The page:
Item No: cdc197101
Title: ALs to Jonathan Chapman
Carlton House, New York I Second June 1842.
My Dear Friend,
I am going up the Hudson, for rest; and shall not return here until Monday. Though I have but a minute to spare, I cannot choose but answer your affectionate and warmly-welcomed letter.
I did receive that other communication from you, of which you speak. I am not ashamed to own it, although I have not written. I answered a great many other letters. They were mere things of course. But I always laid yours aside, and said, "This is quite another matter. I won't write him a traveller's hurried, common-place note. I will wait" - Well! You know what waiting comes to, under such circumstances as these?
Besides, I have always said to my wife, "He'll come over to New York. I feel confident that he will dine with us, on Monday The Sixth." - When your letter was brought in, I plumed myself very much (before opening it) on being so accurate. And I do assure you that for a moment I was quite sorry and disappointed. But to connect any such feelings with such a letter, long, was out of the question; so I brightened up again, very soon, and am now quite radiant.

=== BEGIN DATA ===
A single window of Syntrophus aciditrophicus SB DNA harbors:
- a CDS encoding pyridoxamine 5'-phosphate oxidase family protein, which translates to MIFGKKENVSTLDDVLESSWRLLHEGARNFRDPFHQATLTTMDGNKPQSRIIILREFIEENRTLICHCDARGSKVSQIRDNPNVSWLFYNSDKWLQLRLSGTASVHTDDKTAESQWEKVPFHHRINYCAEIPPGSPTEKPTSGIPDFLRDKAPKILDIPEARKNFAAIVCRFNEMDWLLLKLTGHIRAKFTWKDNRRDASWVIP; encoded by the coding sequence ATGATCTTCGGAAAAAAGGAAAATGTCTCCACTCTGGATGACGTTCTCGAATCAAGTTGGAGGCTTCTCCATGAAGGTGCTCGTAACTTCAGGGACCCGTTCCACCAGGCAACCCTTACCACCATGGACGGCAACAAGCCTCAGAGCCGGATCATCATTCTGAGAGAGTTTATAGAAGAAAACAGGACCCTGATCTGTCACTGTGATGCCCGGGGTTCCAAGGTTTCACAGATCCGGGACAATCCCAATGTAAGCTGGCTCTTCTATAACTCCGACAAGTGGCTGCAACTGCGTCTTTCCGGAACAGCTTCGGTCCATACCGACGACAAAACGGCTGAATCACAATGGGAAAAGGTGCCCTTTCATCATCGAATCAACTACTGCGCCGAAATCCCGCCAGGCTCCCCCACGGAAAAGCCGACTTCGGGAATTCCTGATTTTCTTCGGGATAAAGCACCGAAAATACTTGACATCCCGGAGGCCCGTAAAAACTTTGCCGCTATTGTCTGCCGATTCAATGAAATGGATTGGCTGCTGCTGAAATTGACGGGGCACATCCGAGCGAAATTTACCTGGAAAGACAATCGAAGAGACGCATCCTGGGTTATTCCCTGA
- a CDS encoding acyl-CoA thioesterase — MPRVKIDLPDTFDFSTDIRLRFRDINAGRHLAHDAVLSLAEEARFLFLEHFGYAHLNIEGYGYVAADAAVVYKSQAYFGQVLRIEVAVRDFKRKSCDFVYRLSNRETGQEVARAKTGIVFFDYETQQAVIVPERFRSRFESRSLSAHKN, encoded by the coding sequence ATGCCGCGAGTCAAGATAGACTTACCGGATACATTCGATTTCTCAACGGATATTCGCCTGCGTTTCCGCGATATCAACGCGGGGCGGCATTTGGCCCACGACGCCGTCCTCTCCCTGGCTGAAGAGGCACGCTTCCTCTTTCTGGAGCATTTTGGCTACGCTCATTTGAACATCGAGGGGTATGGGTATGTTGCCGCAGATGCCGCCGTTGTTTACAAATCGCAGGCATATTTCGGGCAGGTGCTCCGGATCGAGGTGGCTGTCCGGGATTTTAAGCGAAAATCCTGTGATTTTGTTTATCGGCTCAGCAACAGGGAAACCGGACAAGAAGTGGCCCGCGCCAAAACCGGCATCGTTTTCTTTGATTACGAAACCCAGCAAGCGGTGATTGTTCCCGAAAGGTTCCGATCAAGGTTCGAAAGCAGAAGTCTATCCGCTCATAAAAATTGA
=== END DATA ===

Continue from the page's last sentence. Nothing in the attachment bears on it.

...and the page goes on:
The ocean can no more divide you and me, than darkness can shut out Heaven from a blind man. Were it twenty times as broad as it is, we could send a warm pressure of the hand, across it. And I feel, besides, an inexpressible confidence that, on one side of it, or the other, we shall meet again.
God bless you, my dear fellow. In the happiness of Home, I shall only remember you the more earnestly, heartily, and affectionately. I don't know how extravagantly I shall feel, or what extravagant things I shall do, in the joy of heart with which I shall first stand among my household Deities again. But I will tell you all about it, from the midst of them, with God's leave.
- I write God bless you, once more, as if that were a satisfaction. Who that has ever reflected on the enormous and vast amount of leave-taking there is in this Life, can ever have doubted the existence of another!
I have more than half a mind to write those three words of farewell, again. - But let this go without, for you know that it comes from Yours with all his heart.
The Honorable Jonathan Chapman
I cannont tell you how often I feel grieved at our not having dined together, alone, on that day when we went to South Boston. And now, it really weighs upon me, quite heavily.
Second June 1842
Rare Book Department
Chapman, Jonathan, 1807-1848
Sotheby, Suzannet sale, lot 226, via Maggs 11/23/7 , Matlack
The Letters of Charles Dickens, Pilgrim Edition, Volume Three, 1842-1843, p. 248.
Country:United States of America
City/Town/Township:New York City
Creation Place Note:Carlton House
DL C366j 1842-06-02
Dickens, Charles, 1812-1870 - Author